Glenn Garrabrant is a filmmaker and the founder of the Illinois-based indie film house Logan Avenue Productions. With an emphasis on meaningful storytelling, Glenn has written and directed several shorts, such as Eventual Blindness (2018) and Cal & Amy (2020). He recently made his feature debut with Visiting Friends, a profoundly affecting drama that screened at London Rocks and the Chicago International Indie Film Festival where it took home the special festival award for Best Feature.

What can you tell us about your upbringing?

I was born in Bedford, England and grew up mostly in Florida and Pennsylvania, USA, with my dad, stepmom, and three younger sisters. School was always important to me, but from a very early age, creativity and art became my lifeblood. I was always drawing and writing stories as a kid. My dad is a musician, so that was definitely a big influence; we definitely have a lot of creatives in our family.

You got your start in music and then theater. Can you elaborate on your journey with both and how it led to you finding filmmaking?

My career as a working artist really began back in 2004. That year, I graduated college, married, and moved to Chicago. At that point, I didn’t know for sure what I wanted to do with my life, but once I tapped into the Chicago music scene, I knew then that art was my one true path.

As a performing DIY musician over the next five years, I toured extensively and also released an album, but after that time I started to feel like it was time to move on. I then took an acting class and was immediately hooked. I acted seriously for the next ten years, mostly theater, but started to act in indie films more and more. I had been writing since I was a kid, and never really stopped writing, just took long breaks to focus on other things. Seven years into my acting career, the screenwriting and filmmaking bugs had bitten me hard. That was 2017, when I founded Logan Avenue Productions and produced my first professional short film, Eventual Blindness. I still acted seriously for the next three years after that, but screenwriting and filmmaking were taking over.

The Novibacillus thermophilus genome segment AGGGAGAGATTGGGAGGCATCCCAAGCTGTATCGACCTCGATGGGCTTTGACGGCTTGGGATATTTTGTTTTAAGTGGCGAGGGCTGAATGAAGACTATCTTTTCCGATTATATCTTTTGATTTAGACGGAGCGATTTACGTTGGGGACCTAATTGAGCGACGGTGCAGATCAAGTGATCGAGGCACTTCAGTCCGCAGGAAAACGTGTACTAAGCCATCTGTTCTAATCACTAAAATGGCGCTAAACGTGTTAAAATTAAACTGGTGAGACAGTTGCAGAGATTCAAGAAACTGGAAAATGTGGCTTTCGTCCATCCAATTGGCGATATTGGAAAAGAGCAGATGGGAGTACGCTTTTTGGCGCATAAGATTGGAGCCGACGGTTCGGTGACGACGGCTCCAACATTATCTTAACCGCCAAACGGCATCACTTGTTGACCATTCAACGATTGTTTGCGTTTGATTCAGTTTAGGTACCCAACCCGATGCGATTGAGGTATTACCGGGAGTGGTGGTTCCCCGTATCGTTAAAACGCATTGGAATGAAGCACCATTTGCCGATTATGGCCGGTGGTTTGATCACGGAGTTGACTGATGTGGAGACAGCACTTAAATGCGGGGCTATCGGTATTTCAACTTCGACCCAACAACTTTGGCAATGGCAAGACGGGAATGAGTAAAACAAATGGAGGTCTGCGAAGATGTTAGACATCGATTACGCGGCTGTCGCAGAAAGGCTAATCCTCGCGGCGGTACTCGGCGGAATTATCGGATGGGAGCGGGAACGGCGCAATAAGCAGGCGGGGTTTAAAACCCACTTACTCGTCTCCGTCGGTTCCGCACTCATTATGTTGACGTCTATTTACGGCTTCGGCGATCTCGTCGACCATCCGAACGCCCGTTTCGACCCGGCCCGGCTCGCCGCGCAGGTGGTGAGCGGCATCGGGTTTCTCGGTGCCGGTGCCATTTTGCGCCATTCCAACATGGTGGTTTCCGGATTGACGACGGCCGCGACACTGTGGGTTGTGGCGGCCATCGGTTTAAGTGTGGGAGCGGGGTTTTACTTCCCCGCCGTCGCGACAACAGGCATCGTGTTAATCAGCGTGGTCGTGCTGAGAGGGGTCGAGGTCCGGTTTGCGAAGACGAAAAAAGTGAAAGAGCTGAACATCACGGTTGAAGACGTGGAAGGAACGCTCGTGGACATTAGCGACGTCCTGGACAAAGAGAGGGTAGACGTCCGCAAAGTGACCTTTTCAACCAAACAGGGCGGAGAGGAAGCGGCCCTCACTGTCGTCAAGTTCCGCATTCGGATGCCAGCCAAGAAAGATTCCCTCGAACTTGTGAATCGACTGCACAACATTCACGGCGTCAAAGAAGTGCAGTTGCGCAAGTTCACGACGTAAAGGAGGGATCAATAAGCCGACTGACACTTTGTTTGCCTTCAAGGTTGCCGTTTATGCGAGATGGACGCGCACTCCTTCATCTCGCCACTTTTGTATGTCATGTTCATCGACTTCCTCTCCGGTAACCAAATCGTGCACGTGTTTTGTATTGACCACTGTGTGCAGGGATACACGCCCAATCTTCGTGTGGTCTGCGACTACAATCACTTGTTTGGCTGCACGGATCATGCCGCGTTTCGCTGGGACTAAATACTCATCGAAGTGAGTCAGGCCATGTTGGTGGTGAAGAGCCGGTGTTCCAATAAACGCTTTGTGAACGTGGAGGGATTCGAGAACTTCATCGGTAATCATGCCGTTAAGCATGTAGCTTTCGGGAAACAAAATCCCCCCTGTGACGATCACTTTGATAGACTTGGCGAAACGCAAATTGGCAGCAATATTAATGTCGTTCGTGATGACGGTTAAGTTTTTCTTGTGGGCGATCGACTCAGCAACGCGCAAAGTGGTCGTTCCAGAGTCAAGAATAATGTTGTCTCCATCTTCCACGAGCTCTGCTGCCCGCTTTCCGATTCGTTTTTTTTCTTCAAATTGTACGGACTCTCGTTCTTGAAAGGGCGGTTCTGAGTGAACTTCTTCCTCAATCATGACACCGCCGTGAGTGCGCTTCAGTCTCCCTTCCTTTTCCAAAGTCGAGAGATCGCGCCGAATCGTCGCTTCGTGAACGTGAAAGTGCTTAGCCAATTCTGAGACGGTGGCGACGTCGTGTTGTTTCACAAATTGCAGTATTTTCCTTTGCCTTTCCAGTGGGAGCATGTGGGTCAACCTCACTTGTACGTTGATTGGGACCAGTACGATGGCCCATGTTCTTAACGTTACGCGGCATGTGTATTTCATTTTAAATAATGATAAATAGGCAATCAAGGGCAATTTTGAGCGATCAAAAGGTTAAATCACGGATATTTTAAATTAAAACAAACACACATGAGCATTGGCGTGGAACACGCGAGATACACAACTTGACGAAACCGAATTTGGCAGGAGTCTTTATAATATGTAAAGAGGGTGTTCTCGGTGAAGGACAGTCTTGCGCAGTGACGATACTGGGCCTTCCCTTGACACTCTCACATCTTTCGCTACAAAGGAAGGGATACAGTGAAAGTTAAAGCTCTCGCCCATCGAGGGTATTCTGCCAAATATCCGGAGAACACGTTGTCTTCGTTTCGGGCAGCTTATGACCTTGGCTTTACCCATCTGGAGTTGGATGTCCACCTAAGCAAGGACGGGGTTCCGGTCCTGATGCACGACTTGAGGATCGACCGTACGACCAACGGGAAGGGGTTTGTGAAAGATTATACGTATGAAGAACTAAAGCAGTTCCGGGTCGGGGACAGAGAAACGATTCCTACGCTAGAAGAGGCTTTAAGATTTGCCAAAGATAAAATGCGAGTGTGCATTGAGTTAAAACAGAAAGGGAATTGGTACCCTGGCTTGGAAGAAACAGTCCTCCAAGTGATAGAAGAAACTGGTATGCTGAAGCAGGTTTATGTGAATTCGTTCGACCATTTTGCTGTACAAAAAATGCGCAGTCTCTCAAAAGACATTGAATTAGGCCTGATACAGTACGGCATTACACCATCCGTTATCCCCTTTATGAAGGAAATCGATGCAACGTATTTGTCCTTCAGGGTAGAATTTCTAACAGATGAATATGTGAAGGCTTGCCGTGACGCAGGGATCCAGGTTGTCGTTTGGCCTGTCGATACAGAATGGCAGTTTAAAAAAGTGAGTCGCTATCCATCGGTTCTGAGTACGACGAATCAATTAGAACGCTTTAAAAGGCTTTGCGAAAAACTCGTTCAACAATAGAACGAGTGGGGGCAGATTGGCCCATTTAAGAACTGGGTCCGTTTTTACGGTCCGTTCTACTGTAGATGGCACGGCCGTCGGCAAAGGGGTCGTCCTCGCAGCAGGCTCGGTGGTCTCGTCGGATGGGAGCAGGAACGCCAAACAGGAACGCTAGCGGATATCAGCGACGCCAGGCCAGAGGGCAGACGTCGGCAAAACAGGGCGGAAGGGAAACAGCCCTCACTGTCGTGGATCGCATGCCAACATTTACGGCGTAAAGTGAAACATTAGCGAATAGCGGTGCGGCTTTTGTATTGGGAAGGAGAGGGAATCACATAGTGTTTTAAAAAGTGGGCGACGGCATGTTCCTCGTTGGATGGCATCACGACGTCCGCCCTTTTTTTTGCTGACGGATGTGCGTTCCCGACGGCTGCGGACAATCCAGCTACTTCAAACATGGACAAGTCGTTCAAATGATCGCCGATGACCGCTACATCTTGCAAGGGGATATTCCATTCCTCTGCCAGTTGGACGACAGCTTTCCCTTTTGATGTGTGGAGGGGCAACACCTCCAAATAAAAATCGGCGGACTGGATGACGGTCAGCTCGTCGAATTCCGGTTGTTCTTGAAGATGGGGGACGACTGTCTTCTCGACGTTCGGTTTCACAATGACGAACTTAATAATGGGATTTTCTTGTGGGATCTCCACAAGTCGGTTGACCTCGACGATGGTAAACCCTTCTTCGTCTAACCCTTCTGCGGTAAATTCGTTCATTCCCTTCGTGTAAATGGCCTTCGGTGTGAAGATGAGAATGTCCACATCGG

In 2020, I basically became a semi-retired actor, although I did make a voiceover cameo in Visiting Friends. It’s uncredited, and you have to listen for it. I may do some acting again someday, but my focus now is screenwriting and filmmaking. I want to write and make films for the rest of my life. And I don’t feel that I ever gave up on music or acting, but rather grew into different but connected art forms. My experiences as a musician and as an actor feed into what I do now on a daily basis.

Are there any films or filmmakers that inspire your work?

There are so many filmmakers who inspire me; of course, I never try to copy. After I completed the first draft for Visiting Friends, I did feel like I had drawn some inspiration from two favorite filmmakers in particular – Martin Scorsese and John Hughes. Those two are fairly different in their styles, so I definitely felt like the script I wrote had a certain range of tone and emotion. Oh, and then I felt like the dream sequence in the script was somewhat Lynchian. That scene was originally more elaborate and it did go through different versions. We wound up simplifying it vastly due to COVID concerns and budget constraints, but I’m happy with the simplified version. I feel that it works better.